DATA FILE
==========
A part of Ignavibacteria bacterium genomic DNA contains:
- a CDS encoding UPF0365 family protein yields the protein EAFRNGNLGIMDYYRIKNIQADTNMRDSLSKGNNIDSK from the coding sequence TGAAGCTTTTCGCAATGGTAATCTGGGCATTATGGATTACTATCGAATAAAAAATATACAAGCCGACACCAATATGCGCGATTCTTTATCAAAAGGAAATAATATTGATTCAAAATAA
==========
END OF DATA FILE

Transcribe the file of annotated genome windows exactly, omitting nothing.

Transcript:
A part of Ignavibacteria bacterium genomic DNA contains:
- a CDS encoding UPF0365 family protein yields the protein EAFRNGNLGIMDYYRIKNIQADTNMRDSLSKGNNIDSK from the coding sequence TGAAGCTTTTCGCAATGGTAATCTGGGCATTATGGATTACTATCGAATAAAAAATATACAAGCCGACACCAATATGCGCGATTCTTTATCAAAAGGAAATAATATTGATTCAAAATAA